n Journal for Contemporary History - "America's Mandela" : South African responses to the rise of Barack Obama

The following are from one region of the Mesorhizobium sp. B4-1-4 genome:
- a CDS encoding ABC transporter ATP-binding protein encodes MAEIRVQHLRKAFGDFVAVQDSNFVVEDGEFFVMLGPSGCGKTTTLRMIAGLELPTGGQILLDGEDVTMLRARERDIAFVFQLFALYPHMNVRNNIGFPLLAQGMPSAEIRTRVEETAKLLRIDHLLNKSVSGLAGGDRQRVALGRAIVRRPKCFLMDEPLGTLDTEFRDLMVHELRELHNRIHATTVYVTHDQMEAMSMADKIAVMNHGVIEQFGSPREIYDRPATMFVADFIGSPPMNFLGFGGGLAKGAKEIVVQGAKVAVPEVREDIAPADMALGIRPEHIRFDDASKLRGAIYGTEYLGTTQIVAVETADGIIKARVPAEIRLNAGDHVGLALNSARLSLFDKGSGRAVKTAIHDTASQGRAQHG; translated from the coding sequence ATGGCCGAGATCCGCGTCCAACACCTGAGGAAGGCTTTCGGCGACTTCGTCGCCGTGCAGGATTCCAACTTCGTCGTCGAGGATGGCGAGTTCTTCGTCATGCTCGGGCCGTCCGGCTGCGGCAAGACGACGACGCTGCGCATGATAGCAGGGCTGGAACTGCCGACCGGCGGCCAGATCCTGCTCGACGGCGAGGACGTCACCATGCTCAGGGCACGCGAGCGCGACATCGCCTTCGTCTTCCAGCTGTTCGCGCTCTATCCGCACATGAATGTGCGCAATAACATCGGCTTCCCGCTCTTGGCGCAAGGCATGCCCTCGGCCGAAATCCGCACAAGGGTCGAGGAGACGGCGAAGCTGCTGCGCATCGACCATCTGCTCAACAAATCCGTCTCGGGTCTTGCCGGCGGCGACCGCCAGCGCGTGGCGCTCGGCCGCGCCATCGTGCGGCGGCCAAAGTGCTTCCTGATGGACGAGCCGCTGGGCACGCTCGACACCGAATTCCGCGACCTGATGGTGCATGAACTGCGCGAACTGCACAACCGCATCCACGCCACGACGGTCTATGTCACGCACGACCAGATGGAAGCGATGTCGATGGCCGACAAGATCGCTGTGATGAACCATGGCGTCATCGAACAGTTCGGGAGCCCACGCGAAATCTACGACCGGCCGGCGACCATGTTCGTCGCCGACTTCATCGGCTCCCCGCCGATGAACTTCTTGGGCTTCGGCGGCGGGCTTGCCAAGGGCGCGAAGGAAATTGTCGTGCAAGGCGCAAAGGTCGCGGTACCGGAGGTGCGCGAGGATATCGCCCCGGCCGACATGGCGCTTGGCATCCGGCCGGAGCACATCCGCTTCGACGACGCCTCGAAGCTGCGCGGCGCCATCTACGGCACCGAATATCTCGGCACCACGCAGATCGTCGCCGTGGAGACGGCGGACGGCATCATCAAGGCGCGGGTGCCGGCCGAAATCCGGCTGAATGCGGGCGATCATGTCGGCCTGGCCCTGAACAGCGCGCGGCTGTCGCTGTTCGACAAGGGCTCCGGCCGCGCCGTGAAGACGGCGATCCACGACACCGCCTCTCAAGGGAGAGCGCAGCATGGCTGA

In this article reactions in the South African media to the emergence of Barack Obama as contender in the 2008 US presidential election, then as official Democratic Party presidential candidate and then as US President-elect are analysed. The context of US-SA relations is sketched first to highlight the type of issues of US-SA relations that would be important for South Africans. Then the opinions of politicians, economists, editors, academics and letter-writers representing the public, which were published in South African newspapers in 2008 and 2009 at the crucial moments in the US presidential election campaign, are analysed in terms of perceptions about Obama's role in international affairs, US relations with Africa and bilateral USA-RSA relations. The evaluation of these South African opinions is done with a view to testing some conclusions reached in the literature on the process of globalisation and local responses to it. Our argument is that the analysis of South African responses to Obama published in the newspapers confirms that globalisation and glocalisation are simultaneous processes in the contemporary world. On the one hand a set of liberal moral values have emerged in the post-Cold War world which unites the majority of moderate citizens of countries across the globe in their evaluation of important events. On the other hand these generic values only assume real significance for people when their implications for the local situation become clear.


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